Now is the time, before winter gets too serious, to do something for birds. And maybe for yourself, too.
“One of the greatest benefits of feeding birds is that the homeowner can easily see what birds are using their land and develop a greater appreciation of birds,” says Michael Ward, an assistant professor in the department of natural resources and environmental sciences at the University of Illinois at Urbana-Champaign.
So with that in mind, here are a few ideas to help birds withstand the winter weather – and maybe even provide some education and entertainment for the kids.
• Hold off with the pruners. If you haven’t already cut back all your dead vegetation from the summer – don’t. According to the Cornell Lab of Ornithology, those plants – particularly the tall ones that will poke above the snow - provide shelter for birds. Another idea is to create a brush pile to protect them. You can always tidy things up later – that’s why they call it “spring cleaning.” And looking ahead, Ward says landscaping a yard with native bushes and shrubs can make it a welcoming habitat for wintering birds. So plan next spring’s planting accordingly.
• Repurpose your Christmas tree. Speaking of shelter, your Christmas tree can do double-duty till spring, providing protection as well as a food source. The University of Nebraska-Lincoln Extension suggests placing the tree – stripped of decorations, lights and tinsel – on the south or east side of the house to afford cover from north and west winds. To secure it, put the stump in a hole or a bucket of wet sand, and tie a rope from the top to a building or nearby tree. Then redecorate the tree, but with strings of popcorn, cranberries or raisins. The UNL Extension also says to add apples, oranges, leftover breads and pine cones covered with peanut butter and then dipped in birdseed. For best results, push the edible ornaments well into the tree.
• Coming home to roost. The Cornell Lab also suggests roost boxes. Birds will seek shelter in nesting boxes in the winter, resulting in overcrowded conditions (they’re used as nests only in spring and summer). Besides, these boxes are for nesting, not roosting. But a roost box can protect any birds that nest in boxes: bluebirds, chickadees, titmice, nuthatches and small woodpeckers. A good roost box keeps the birds’ body heat contained and has interior perches, and can be placed on a metal pole or wooden post. They’re available in stores, or you can make your own. The Washington Department of Fish and Wildlife offers roost box-building instructions at http://wdfw.wa.gov/living/ projects/roost.html.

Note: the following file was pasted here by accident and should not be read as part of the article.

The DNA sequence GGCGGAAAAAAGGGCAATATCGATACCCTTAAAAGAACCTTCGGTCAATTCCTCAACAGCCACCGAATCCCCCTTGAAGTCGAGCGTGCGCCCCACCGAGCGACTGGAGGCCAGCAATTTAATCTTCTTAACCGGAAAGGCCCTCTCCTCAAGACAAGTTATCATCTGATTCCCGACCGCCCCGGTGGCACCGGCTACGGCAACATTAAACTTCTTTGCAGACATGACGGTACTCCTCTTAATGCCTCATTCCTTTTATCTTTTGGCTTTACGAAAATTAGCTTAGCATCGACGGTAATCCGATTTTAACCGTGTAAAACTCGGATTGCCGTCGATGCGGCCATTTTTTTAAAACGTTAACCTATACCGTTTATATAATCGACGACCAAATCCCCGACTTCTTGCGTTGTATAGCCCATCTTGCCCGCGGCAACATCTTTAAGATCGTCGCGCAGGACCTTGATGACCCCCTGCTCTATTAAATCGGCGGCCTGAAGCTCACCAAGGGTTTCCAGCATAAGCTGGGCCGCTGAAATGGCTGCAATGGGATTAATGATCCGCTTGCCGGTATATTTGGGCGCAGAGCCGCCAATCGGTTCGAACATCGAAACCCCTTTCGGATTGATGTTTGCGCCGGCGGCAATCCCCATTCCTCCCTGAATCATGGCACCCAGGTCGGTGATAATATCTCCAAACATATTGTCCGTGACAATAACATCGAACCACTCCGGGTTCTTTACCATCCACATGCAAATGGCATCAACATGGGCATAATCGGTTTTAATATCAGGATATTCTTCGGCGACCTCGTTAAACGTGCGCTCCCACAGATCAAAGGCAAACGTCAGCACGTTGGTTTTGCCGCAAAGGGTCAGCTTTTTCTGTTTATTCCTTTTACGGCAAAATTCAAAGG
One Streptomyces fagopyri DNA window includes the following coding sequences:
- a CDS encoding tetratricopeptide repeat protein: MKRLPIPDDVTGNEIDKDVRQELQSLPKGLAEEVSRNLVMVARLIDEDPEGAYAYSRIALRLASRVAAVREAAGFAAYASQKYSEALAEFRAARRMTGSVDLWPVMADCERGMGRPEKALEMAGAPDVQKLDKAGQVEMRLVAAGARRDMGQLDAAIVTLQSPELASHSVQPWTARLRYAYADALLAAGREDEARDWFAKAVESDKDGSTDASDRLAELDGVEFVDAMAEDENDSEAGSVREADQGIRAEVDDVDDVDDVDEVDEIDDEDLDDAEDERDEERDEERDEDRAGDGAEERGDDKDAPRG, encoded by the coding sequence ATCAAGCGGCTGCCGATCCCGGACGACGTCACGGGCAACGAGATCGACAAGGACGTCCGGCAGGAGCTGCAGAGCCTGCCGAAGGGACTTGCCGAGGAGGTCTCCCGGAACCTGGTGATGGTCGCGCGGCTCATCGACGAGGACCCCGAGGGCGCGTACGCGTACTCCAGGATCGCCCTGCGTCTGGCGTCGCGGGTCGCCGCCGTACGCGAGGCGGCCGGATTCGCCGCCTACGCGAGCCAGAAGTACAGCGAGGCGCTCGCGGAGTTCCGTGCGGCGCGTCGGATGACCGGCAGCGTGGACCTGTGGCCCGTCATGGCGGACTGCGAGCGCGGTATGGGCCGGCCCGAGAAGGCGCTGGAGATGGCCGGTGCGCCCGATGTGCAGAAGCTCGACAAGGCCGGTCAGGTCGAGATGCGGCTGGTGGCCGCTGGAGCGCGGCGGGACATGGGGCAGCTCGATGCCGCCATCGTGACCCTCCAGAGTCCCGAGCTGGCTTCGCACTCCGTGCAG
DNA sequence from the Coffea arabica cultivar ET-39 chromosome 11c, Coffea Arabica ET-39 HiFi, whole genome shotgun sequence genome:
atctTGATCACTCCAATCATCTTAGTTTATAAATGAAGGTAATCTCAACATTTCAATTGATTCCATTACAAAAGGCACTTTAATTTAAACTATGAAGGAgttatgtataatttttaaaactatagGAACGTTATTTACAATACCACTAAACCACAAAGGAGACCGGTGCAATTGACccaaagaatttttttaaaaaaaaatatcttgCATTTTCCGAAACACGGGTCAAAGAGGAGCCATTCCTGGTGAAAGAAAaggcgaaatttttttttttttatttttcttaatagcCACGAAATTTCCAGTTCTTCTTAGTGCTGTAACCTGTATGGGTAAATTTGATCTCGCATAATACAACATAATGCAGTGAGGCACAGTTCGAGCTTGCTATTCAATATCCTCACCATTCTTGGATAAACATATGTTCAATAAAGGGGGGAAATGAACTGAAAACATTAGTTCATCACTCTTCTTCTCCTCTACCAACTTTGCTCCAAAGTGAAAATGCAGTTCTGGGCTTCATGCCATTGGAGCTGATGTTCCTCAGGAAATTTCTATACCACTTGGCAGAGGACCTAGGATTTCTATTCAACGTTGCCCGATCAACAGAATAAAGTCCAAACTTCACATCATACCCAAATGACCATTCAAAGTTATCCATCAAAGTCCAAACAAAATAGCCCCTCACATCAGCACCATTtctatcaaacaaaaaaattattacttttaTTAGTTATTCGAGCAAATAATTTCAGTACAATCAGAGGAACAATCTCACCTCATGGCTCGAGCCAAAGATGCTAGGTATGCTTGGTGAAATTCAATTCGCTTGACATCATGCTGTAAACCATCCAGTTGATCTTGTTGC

• Kid-friendly adventures. Encourage the kids’ involvement in setting up a bird feeder and choosing the best food (good information on seed choices is available at www.allaboutbirds.org. Get a reliable field guide (the Sibley field guides are good and have versions for different geographical locations) or free app (merlin.allaboutbirds.org) to identify the birds that use the feeder. Have the kids keep a journal and report their findings to feederwatch.org or ebird.org.
• Avian superfoods. High-fat, high-energy foods such as suet and sunflower seeds are preferable in winter. On a cold night, chickadees lose 25 percent of their body weight. And be consistent in your feeding, putting out seeds or suet (or seed-studded suet balls) regularly. If the birds come to rely on you for a constant supply of food, and you close up shop when a storm hits, they might not survive. Once they know food is always available, they’ll keep coming back – not only in winter but year-round.
• Water is key. Just as birds need food, they also need water during the coldest days. Spring for a bird-bath heater to keep water from freezing. There are many models to choose from; check your local independent garden center or big box store. And be sure to keep the bird bath clean.
• Embrace the circle of life. Raptors – hawks and falcons – have become more evident in urban settings, as people have stopped harassing them and there is abundant food. If you feed birds, know that some of your feathered friends could end up as that food. No reason to be upset; they belong here, and they need to eat, too. “There is not much you can do to either increase or decrease hawks in your neighborhood,” says Ward, who also is an avian ecologist for the Illinois Natural History Survey. “As trees get mature and people continue to promote small birds, hawks will come. … (People) are concerned when a hawk eats a bird off of their feeder, but that is just a sign that the bird community is robust and not something to be particularly concerned about.”
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